ASEAN turns the screw on Burma

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Burmese Foreign Minister, Nyan Win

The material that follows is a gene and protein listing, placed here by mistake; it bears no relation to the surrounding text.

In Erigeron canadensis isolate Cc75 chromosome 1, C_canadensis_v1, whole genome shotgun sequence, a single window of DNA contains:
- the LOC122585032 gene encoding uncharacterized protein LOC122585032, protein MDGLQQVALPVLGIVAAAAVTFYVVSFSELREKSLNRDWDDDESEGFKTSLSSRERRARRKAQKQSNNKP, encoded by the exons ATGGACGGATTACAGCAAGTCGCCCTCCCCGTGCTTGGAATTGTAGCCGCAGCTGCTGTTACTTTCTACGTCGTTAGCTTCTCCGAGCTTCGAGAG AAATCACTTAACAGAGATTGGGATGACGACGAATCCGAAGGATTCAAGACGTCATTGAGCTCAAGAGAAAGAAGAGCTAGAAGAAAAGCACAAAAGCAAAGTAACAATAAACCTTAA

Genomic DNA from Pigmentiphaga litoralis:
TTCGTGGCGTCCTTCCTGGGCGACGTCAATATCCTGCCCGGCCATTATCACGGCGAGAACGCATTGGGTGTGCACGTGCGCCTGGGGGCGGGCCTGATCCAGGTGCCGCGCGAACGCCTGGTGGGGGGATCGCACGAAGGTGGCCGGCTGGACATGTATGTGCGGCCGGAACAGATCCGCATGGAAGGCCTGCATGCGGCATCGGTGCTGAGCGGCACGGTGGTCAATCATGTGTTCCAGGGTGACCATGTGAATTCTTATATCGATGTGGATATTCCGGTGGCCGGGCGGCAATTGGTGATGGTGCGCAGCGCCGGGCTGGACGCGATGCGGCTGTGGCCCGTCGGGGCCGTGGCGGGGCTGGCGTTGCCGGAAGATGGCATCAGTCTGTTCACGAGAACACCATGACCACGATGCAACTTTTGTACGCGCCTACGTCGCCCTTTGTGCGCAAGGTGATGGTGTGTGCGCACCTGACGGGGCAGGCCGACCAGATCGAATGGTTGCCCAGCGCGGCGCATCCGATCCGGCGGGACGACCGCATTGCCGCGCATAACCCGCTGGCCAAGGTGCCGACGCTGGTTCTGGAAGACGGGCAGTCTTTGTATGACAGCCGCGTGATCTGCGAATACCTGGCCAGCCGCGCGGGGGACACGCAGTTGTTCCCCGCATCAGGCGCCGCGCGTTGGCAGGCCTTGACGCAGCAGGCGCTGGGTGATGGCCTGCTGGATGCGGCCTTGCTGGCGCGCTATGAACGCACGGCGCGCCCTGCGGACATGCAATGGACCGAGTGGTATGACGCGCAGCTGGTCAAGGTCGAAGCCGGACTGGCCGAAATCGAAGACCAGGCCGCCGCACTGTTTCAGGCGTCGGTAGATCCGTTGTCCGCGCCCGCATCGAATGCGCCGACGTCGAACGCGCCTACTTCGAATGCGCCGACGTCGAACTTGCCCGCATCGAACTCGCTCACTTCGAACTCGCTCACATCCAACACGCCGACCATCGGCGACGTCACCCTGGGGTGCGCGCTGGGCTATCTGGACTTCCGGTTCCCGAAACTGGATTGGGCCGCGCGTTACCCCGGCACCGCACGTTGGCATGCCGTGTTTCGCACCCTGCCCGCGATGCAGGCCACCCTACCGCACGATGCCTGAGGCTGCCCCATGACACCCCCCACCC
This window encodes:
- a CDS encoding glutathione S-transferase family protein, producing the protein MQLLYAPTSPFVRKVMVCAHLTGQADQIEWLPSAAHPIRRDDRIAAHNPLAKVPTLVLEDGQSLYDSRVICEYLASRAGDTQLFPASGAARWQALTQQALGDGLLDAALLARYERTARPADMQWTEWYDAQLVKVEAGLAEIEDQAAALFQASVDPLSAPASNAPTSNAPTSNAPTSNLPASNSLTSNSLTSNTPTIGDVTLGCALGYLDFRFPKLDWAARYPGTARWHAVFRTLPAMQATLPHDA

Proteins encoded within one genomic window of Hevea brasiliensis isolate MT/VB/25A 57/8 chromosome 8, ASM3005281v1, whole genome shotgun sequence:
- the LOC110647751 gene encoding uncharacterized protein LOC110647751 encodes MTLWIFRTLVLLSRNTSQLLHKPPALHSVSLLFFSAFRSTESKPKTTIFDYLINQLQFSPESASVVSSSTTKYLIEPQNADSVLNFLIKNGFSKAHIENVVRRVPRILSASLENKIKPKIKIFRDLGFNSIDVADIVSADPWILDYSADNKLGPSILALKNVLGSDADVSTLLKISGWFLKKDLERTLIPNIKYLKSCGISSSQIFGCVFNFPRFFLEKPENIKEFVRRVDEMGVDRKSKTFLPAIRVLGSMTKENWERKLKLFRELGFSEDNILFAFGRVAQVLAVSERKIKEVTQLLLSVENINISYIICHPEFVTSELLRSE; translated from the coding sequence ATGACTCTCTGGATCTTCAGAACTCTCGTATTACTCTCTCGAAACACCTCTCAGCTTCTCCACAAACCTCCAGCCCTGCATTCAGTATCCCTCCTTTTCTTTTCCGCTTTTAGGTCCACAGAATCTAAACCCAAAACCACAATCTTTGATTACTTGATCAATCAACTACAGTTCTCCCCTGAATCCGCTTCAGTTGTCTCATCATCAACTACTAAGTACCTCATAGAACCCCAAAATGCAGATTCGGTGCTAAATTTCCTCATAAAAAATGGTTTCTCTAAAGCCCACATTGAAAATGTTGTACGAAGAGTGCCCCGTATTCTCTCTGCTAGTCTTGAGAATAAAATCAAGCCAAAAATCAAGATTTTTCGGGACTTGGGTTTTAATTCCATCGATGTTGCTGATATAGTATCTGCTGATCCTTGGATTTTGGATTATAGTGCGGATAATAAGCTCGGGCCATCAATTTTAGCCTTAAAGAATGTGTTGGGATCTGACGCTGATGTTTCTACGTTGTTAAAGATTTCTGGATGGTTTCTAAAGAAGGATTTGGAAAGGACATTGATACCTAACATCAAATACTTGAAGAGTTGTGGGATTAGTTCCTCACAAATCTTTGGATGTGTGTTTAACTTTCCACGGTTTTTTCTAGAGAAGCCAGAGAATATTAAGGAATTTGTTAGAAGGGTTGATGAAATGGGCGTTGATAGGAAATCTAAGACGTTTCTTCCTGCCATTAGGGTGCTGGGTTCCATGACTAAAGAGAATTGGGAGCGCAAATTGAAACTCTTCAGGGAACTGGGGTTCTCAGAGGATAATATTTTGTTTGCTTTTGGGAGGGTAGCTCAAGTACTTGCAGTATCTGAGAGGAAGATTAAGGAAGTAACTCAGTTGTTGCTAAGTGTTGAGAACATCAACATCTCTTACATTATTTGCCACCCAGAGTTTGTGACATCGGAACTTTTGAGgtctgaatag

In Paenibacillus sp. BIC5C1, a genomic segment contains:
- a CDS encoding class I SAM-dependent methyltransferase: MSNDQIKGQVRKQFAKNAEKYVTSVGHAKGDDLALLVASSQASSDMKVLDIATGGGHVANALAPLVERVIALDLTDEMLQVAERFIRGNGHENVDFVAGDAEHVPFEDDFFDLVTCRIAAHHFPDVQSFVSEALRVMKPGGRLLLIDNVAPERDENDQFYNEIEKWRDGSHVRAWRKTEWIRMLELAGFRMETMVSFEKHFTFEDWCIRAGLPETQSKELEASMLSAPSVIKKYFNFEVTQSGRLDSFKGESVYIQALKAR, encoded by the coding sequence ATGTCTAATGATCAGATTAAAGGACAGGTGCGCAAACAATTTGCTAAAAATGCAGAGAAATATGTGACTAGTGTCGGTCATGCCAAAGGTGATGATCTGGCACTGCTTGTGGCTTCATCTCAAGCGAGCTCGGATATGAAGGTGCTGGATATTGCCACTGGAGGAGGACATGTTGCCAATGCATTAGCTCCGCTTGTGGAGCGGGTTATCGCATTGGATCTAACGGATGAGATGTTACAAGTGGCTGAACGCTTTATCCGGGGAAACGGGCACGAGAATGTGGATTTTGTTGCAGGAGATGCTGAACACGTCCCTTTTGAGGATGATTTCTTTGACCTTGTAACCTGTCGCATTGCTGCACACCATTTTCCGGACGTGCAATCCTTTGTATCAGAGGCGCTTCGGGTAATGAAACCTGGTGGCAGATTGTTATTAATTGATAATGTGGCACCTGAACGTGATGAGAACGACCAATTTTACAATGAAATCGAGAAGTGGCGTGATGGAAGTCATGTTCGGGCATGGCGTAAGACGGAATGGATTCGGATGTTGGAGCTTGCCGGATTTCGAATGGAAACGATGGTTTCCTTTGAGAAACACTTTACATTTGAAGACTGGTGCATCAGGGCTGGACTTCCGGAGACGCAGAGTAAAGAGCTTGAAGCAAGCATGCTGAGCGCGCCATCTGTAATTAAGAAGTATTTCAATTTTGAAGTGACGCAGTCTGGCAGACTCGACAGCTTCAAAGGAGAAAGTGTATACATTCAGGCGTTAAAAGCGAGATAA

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There was a huge break with tradition this week when ASEAN foreign ministers agreed to set up a human rights body. The issue has been creating friction within the 10-member group, threatening to divert attention from their usual preoccupation with economic integration. According to Reuters, an insider revealed that Malaysia, Indonesia, Singapore, Thailand, the Philippines and Brunei — the six older members of ASEAN — persuaded Burma, Laos, Cambodia and Vietnam to accept the deal. Needless to say, Burma had opposed the idea, while the other three nations had asked for more time. The time-honoured consensus approach which has characterised ASEAN’s 40-year history ensured these differences were swept under the carpet, to arrive at an ‘in principle’ agreement. This might not seem a big deal, but this does constitute a major step forward and a sign that the more advanced nations within ASEAN are losing their patience with the military junta in Burma. The softly-softly strategy has clearly failed and now it is time to step up a gear because the increasingly bizarre behaviour of the Burmese government is becoming an embarrassment.